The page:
Several Vaccine Trials Affected by Halt of Merck’s HIV Vaccine Trial
Several vaccine trials are being postponed or modified following the halt of Merck's experimental HIV vaccine trial, the Philadelphia Inquirer reports (Stark, Philadelphia Inquirer, 11/16). Merck in September announced that it had ended the Phase II trial, which began in late 2004 and involved HIV-negative volunteers, after the experimental vaccine failed to prevent HIV infection in participants or prove effective in delaying the progression of the virus to AIDS.
New data recently suggested that the vaccine was ineffective among some trial participants with a pre-existing immunity to a common cold virus and that the vaccine might have increased their susceptibility to HIV infection. The Merck vaccine was made from a weakened version of a common cold virus that served as a mode for providing three synthetically produced genes from HIV, known as gag, pol and nef.
After several days of discussions at an HIV Vaccine Trials Network conference last week in Seattle of Merck's trial, leaders of the trial on Monday decided to notify all of the trial's 3,000 participants whether they were given the vaccine or a placebo (Kaiser Daily HIV/AIDS Report, 11/14).
According to the Inquirer, other trials have been affected by Merck's trial because the experimental vaccines have a similar structure to Merck's vaccine. Trial participants now must be warned about the potential risks highlighted in the Merck trail if they participate in experiments that use a cold-virus carrier similar to Merck's product, Anthony Fauci, director of the National Institute of Allergy and Infectious Disease, said.
Gary Nabel, director of NIH's Vaccine Research Center, was scheduled to launch the PAVE 100 HIV vaccine trial early next year, but it recently was postponed until at least mid-2008. The PAVE vaccine uses three shots of DNA followed by a cold-virus booster shot, which has different components than the Merck vaccine. Nabel said he plans to modify the study by testing the vaccine only on people with limited exposure to colds and by increasing monitoring of patients.
Hildegund Ertl -- an immunologist at the Wistar Institute who is preparing to test an experimental HIV vaccine that uses a chimpanzee cold virus -- said the Merck trial also likely will affect her study, which is due to start in a year. "The bar will be raised," she said, adding that she hopes the chimp-based cold virus will not cause complications that the human cold virus might be causing (Philadelphia Inquirer, 11/16).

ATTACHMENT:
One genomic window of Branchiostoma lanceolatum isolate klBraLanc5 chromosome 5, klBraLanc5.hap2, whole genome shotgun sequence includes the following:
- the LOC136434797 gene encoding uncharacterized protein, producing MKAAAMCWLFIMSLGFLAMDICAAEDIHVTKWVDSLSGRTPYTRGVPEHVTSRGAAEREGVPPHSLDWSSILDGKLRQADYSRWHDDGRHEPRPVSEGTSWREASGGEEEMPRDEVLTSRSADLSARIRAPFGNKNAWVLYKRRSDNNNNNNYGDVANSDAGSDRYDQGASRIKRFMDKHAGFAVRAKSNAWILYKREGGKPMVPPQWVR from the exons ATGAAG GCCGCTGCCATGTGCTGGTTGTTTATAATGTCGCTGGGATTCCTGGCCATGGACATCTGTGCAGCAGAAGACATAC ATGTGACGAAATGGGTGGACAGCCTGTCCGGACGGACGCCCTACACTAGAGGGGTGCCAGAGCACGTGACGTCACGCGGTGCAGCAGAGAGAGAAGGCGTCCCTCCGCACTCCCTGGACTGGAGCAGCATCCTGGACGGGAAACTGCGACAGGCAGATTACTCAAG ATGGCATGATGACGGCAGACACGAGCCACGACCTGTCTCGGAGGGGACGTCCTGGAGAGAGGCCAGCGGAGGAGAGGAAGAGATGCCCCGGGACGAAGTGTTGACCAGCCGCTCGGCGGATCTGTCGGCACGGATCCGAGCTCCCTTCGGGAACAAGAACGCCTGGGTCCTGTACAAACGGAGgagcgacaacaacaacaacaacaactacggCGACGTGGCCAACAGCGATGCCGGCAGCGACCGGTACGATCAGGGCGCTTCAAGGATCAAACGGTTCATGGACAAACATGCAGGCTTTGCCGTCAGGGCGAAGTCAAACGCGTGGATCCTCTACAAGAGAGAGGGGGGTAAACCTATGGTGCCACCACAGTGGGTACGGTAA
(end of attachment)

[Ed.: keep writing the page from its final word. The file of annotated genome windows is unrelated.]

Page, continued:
Vaccines Using Some Viruses Require Further Testing, Study Says
Ertl and colleagues on Thursday in the Journal of Clinical Investigation reported that experimental HIV vaccines that typically use harmless viruses called adeno-associated viruses might damage the immune system by exhausting important cells, Reuters reports.
According to the group, AAV vaccines when tested in mice directly interfered with immune cells called CD8 T-cells, which are T-cells that a vaccine is supposed to stimulate to fight HIV. "The immune cells become exhausted," Ertl said, adding, "It is simply a defense mechanism of T-cells -- if there is too much antigen for too long a time they simply turn themselves off." The researchers said AAV vaccines should not be tested on people until more studies are conducted. Ertl said it is unclear whether her findings contributed to the developments in Merck's trial, which used an adenovirus.
Fauci said the study should be taken "with a very heavy dose of caution." He added that adenoviruses and adeno-associated viruses are very different microbes, despite the similarity of their names. "We may be dealing with apples and oranges," he said.
Pat Fast of the International AIDS Vaccine Initiative said the group has stopped testing AAV vaccines. "While we find the AAV study by Dr. Ertl and her group ... very interesting and we'll consider whether it can inform our future studies, their study was conducted in mice and there are fundamental differences between mice and humans in their respective immune responses, particularly with regard to the immune response against HIV," Fast said in a statement (Fox, Reuters, 11/15).
The study is available online (.pdf).